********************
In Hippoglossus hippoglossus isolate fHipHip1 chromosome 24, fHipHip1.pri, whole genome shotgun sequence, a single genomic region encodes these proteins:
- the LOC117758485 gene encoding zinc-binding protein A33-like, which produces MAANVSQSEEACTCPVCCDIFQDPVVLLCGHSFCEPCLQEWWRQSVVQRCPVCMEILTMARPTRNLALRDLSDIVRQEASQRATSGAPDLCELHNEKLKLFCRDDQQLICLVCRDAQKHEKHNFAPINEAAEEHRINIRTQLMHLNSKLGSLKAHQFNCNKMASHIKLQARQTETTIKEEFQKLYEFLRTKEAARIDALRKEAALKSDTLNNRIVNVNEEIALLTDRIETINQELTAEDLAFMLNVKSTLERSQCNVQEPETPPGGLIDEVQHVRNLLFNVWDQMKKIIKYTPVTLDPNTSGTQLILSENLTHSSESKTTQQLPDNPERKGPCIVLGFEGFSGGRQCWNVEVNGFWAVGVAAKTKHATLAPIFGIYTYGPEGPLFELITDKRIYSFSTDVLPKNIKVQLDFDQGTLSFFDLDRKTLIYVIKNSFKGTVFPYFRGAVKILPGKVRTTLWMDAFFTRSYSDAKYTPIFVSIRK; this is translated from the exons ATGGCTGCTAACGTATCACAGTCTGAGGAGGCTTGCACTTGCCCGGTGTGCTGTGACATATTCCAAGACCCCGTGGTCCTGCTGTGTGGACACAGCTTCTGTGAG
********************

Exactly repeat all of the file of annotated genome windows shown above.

In Hippoglossus hippoglossus isolate fHipHip1 chromosome 24, fHipHip1.pri, whole genome shotgun sequence, a single genomic region encodes these proteins:
- the LOC117758485 gene encoding zinc-binding protein A33-like, which produces MAANVSQSEEACTCPVCCDIFQDPVVLLCGHSFCEPCLQEWWRQSVVQRCPVCMEILTMARPTRNLALRDLSDIVRQEASQRATSGAPDLCELHNEKLKLFCRDDQQLICLVCRDAQKHEKHNFAPINEAAEEHRINIRTQLMHLNSKLGSLKAHQFNCNKMASHIKLQARQTETTIKEEFQKLYEFLRTKEAARIDALRKEAALKSDTLNNRIVNVNEEIALLTDRIETINQELTAEDLAFMLNVKSTLERSQCNVQEPETPPGGLIDEVQHVRNLLFNVWDQMKKIIKYTPVTLDPNTSGTQLILSENLTHSSESKTTQQLPDNPERKGPCIVLGFEGFSGGRQCWNVEVNGFWAVGVAAKTKHATLAPIFGIYTYGPEGPLFELITDKRIYSFSTDVLPKNIKVQLDFDQGTLSFFDLDRKTLIYVIKNSFKGTVFPYFRGAVKILPGKVRTTLWMDAFFTRSYSDAKYTPIFVSIRK; this is translated from the exons ATGGCTGCTAACGTATCACAGTCTGAGGAGGCTTGCACTTGCCCGGTGTGCTGTGACATATTCCAAGACCCCGTGGTCCTGCTGTGTGGACACAGCTTCTGTGAG